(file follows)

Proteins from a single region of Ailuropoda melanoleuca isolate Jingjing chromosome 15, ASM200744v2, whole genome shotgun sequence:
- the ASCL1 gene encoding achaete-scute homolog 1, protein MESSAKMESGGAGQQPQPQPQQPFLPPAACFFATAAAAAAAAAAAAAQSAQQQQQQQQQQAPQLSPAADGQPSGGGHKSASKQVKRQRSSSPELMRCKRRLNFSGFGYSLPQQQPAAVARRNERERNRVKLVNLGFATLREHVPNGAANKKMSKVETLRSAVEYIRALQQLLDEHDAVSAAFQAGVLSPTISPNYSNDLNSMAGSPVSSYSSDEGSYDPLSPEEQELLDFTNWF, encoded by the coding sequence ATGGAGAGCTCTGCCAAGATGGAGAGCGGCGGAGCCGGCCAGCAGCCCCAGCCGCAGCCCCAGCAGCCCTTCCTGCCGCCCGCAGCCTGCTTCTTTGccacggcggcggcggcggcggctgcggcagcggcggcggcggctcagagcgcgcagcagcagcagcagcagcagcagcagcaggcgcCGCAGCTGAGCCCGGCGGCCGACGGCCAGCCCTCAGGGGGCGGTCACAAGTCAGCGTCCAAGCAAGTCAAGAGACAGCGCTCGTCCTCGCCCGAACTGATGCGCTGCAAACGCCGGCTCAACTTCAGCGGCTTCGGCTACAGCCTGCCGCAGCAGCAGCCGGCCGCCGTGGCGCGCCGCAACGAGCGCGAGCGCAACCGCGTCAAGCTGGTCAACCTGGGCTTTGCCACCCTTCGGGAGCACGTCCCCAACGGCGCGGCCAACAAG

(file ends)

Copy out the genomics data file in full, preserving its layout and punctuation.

Proteins from a single region of Ailuropoda melanoleuca isolate Jingjing chromosome 15, ASM200744v2, whole genome shotgun sequence:
- the ASCL1 gene encoding achaete-scute homolog 1, protein MESSAKMESGGAGQQPQPQPQQPFLPPAACFFATAAAAAAAAAAAAAQSAQQQQQQQQQQAPQLSPAADGQPSGGGHKSASKQVKRQRSSSPELMRCKRRLNFSGFGYSLPQQQPAAVARRNERERNRVKLVNLGFATLREHVPNGAANKKMSKVETLRSAVEYIRALQQLLDEHDAVSAAFQAGVLSPTISPNYSNDLNSMAGSPVSSYSSDEGSYDPLSPEEQELLDFTNWF, encoded by the coding sequence ATGGAGAGCTCTGCCAAGATGGAGAGCGGCGGAGCCGGCCAGCAGCCCCAGCCGCAGCCCCAGCAGCCCTTCCTGCCGCCCGCAGCCTGCTTCTTTGccacggcggcggcggcggcggctgcggcagcggcggcggcggctcagagcgcgcagcagcagcagcagcagcagcagcagcaggcgcCGCAGCTGAGCCCGGCGGCCGACGGCCAGCCCTCAGGGGGCGGTCACAAGTCAGCGTCCAAGCAAGTCAAGAGACAGCGCTCGTCCTCGCCCGAACTGATGCGCTGCAAACGCCGGCTCAACTTCAGCGGCTTCGGCTACAGCCTGCCGCAGCAGCAGCCGGCCGCCGTGGCGCGCCGCAACGAGCGCGAGCGCAACCGCGTCAAGCTGGTCAACCTGGGCTTTGCCACCCTTCGGGAGCACGTCCCCAACGGCGCGGCCAACAAG